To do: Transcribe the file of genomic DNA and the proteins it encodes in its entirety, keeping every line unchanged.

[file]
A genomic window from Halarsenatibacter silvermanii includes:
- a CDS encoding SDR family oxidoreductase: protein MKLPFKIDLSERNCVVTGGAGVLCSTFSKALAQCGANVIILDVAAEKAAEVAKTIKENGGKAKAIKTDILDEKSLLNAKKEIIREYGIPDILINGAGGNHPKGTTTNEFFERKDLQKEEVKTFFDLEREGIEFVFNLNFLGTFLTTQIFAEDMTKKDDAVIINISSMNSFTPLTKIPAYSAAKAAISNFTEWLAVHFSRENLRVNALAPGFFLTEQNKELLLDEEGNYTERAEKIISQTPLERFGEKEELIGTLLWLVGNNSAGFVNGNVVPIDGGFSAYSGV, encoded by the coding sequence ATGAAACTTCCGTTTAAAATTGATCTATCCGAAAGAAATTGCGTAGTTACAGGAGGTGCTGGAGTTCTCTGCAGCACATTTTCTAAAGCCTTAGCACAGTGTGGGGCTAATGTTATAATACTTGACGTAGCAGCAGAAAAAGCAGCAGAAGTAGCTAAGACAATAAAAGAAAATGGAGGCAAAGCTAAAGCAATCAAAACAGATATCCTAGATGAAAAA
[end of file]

A genomic window from Halarsenatibacter silvermanii includes:
- a CDS encoding SDR family oxidoreductase: protein MKLPFKIDLSERNCVVTGGAGVLCSTFSKALAQCGANVIILDVAAEKAAEVAKTIKENGGKAKAIKTDILDEKSLLNAKKEIIREYGIPDILINGAGGNHPKGTTTNEFFERKDLQKEEVKTFFDLEREGIEFVFNLNFLGTFLTTQIFAEDMTKKDDAVIINISSMNSFTPLTKIPAYSAAKAAISNFTEWLAVHFSRENLRVNALAPGFFLTEQNKELLLDEEGNYTERAEKIISQTPLERFGEKEELIGTLLWLVGNNSAGFVNGNVVPIDGGFSAYSGV, encoded by the coding sequence ATGAAACTTCCGTTTAAAATTGATCTATCCGAAAGAAATTGCGTAGTTACAGGAGGTGCTGGAGTTCTCTGCAGCACATTTTCTAAAGCCTTAGCACAGTGTGGGGCTAATGTTATAATACTTGACGTAGCAGCAGAAAAAGCAGCAGAAGTAGCTAAGACAATAAAAGAAAATGGAGGCAAAGCTAAAGCAATCAAAACAGATATCCTAGATGAAAAA